But MEPPA is not just an annual budget line for each year’s most interesting projects. Its multi-year horizon, ambition for policy change and call for international leverage set it apart. NGOs, US decision makers, other nations and private philanthropists are all investing in parallel in the peace-building ecosystem. How can we all maximize the next few years together?
In a new paper published this week by Mitvim – The Israeli Institute for Regional Foreign Policies – I look back over what’s been accomplished in the last year and what exciting opportunities have opened up as MEPPA’s second year begins. The paper’s detailed considerations for stakeholders focus on three major questions.
How can we be most strategic?
First, how can we be most strategic? Where do we want to be in a decade’s time? If today’s peace-building programs engage tens of thousands of people, what will it take to reach millions? What would a balanced investment portfolio look like across different demographics and locales? How do we ensure that every project – including economic ones – leads to conflict transformation? How do we build one initiative upon another in a growing progression? What metrics will we use to know when it’s working?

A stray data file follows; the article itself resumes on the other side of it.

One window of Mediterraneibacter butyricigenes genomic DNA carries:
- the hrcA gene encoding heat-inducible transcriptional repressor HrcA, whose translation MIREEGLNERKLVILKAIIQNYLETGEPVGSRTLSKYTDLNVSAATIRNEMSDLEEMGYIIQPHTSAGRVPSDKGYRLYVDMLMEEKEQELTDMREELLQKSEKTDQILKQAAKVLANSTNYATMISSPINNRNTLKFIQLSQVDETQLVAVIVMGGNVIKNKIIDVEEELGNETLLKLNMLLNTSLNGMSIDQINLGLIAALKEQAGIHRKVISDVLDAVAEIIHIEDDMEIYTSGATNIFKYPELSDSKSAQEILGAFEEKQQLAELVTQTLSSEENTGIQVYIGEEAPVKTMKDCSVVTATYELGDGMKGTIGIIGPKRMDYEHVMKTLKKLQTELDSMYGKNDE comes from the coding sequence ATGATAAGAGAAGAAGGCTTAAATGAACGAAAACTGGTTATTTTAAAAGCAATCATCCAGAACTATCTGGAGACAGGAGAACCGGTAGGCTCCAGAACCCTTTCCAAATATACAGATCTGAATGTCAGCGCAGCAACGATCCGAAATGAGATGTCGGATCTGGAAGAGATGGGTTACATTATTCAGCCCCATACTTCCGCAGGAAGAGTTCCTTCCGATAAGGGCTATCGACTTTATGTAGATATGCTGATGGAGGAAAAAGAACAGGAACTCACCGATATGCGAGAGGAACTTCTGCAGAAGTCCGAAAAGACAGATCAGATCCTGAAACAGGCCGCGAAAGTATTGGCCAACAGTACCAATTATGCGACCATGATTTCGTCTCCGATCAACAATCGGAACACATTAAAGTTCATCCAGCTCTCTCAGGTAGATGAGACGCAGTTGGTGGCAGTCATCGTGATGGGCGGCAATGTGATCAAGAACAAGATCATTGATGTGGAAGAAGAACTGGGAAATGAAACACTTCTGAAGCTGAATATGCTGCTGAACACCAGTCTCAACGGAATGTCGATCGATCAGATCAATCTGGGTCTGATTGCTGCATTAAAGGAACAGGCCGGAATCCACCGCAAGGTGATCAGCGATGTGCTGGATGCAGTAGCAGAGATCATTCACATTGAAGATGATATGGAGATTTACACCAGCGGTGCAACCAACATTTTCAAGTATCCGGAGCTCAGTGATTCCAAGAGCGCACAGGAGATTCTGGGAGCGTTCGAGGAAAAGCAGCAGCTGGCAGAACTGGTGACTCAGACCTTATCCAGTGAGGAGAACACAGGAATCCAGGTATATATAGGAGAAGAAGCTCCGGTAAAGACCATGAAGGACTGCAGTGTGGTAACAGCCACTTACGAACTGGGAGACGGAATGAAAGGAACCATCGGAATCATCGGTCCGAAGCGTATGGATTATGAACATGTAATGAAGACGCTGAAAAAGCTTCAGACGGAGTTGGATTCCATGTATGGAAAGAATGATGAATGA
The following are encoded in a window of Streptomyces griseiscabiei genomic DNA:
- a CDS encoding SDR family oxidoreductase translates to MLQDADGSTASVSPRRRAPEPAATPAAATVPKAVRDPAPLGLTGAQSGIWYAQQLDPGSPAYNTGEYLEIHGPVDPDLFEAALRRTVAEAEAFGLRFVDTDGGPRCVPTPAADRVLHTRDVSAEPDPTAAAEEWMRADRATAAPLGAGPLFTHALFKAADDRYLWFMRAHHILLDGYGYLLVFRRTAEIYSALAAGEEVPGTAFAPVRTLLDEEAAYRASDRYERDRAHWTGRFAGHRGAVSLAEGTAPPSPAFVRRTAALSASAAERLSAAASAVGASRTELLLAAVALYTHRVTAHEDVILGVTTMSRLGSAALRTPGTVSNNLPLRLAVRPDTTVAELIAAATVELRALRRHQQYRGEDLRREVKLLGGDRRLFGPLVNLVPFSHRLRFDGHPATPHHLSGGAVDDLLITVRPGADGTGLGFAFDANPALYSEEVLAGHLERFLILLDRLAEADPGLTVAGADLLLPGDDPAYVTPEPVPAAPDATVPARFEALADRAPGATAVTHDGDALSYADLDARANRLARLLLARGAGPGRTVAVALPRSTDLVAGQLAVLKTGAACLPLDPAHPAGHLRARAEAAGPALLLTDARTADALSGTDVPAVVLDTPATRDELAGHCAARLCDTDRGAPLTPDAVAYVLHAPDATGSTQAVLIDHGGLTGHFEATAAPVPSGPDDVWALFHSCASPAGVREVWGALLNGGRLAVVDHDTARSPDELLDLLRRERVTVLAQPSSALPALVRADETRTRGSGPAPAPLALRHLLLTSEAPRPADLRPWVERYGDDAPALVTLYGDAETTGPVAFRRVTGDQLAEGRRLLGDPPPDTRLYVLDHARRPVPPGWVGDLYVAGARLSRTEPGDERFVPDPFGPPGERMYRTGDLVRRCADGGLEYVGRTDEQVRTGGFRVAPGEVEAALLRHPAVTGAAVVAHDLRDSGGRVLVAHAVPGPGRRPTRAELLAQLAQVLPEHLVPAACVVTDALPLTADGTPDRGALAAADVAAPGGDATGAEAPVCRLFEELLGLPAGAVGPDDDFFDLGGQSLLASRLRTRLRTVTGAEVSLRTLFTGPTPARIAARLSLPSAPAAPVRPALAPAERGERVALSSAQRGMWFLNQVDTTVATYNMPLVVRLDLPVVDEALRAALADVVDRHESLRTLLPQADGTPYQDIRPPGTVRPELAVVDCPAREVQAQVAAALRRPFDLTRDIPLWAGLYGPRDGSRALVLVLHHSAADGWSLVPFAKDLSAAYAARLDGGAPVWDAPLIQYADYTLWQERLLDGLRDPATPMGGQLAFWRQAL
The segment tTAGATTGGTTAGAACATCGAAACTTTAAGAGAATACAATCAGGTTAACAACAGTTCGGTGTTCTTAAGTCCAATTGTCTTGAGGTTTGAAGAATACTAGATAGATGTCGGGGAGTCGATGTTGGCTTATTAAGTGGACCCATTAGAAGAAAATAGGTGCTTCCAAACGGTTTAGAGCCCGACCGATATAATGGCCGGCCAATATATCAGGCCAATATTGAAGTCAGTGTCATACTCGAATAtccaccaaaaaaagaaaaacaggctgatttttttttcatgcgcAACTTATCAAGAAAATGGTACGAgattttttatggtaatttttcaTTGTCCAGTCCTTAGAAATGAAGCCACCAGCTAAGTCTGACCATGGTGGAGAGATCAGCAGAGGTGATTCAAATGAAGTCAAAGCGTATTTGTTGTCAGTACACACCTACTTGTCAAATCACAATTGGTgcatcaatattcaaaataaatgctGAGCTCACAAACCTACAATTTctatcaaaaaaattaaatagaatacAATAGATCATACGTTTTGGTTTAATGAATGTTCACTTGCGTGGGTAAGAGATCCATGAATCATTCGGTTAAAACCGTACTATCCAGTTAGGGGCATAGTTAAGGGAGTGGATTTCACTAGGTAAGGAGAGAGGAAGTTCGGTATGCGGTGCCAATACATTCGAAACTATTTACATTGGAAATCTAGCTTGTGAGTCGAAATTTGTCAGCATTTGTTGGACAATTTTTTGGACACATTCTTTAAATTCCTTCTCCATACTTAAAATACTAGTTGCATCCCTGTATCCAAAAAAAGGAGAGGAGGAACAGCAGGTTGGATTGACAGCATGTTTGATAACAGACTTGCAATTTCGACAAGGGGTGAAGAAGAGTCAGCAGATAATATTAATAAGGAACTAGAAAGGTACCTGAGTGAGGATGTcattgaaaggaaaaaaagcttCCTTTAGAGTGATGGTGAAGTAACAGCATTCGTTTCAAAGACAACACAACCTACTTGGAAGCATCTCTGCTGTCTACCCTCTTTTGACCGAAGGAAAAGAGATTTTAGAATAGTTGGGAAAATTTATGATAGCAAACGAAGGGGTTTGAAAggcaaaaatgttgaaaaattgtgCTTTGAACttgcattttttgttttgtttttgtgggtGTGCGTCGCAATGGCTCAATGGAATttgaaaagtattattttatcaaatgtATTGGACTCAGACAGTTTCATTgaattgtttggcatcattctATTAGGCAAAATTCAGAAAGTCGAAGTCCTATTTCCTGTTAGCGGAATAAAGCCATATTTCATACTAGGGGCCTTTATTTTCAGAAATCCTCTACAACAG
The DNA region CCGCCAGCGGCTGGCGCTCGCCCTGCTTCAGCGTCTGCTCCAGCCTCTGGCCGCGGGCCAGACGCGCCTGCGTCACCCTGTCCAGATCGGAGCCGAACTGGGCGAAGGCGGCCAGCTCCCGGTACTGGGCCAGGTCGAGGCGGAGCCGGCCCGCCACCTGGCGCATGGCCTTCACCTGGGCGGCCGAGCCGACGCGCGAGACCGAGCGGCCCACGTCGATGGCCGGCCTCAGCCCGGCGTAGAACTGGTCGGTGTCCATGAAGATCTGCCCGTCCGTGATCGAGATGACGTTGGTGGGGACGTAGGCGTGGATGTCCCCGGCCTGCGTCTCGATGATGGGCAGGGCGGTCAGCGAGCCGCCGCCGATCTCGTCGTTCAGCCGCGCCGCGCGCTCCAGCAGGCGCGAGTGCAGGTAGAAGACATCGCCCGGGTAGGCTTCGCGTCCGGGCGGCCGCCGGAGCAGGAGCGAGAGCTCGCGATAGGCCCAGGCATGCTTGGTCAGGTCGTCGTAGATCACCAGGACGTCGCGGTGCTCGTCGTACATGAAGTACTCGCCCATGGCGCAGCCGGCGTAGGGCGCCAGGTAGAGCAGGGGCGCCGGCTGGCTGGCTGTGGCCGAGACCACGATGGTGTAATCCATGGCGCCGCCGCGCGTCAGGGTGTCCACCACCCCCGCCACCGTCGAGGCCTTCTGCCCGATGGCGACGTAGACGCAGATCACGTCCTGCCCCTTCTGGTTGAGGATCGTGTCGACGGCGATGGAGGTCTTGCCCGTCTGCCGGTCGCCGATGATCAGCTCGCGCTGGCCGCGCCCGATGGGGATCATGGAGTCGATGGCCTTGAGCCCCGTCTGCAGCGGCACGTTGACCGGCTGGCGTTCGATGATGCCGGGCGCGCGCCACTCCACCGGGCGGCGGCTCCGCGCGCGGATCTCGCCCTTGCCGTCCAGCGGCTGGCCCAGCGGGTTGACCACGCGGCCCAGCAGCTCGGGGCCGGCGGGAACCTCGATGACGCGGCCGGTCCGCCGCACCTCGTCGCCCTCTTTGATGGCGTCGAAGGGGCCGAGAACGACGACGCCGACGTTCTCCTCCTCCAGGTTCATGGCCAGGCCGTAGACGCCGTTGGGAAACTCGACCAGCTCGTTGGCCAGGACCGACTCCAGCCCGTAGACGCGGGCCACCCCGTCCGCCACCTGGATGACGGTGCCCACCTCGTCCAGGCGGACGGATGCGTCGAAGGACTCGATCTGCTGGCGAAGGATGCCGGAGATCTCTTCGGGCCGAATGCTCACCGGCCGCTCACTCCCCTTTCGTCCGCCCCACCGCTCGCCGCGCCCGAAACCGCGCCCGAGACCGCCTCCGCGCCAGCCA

THIS MOMENT of big investment begs for a field-wide master plan, identifying concrete goals over the next five, 10 and 20 years. A group of conflict resolution and regional experts could add critical input. A new impact app and standardized metrics could help funders and practitioners alike measure progress and identify areas of need and opportunity.
Who can be our partners and who's missing?
Second, who can be our partners, and who’s missing from the table? Both smaller NGOs and underserved communities come to mind. There are many small – and medium-size peace-building NGOs, which matured over the last two decades but are not yet ready for multi-million-dollar projects.
They could really level up with smaller grants (perhaps $300,000 to $1.5m.), plus capacity-building support. Likewise, more projects can learn from recent success in engaging “unusual suspects” in peace building, including religious and more conservative communities. Though delicate and often quiet, this work fills an important gap.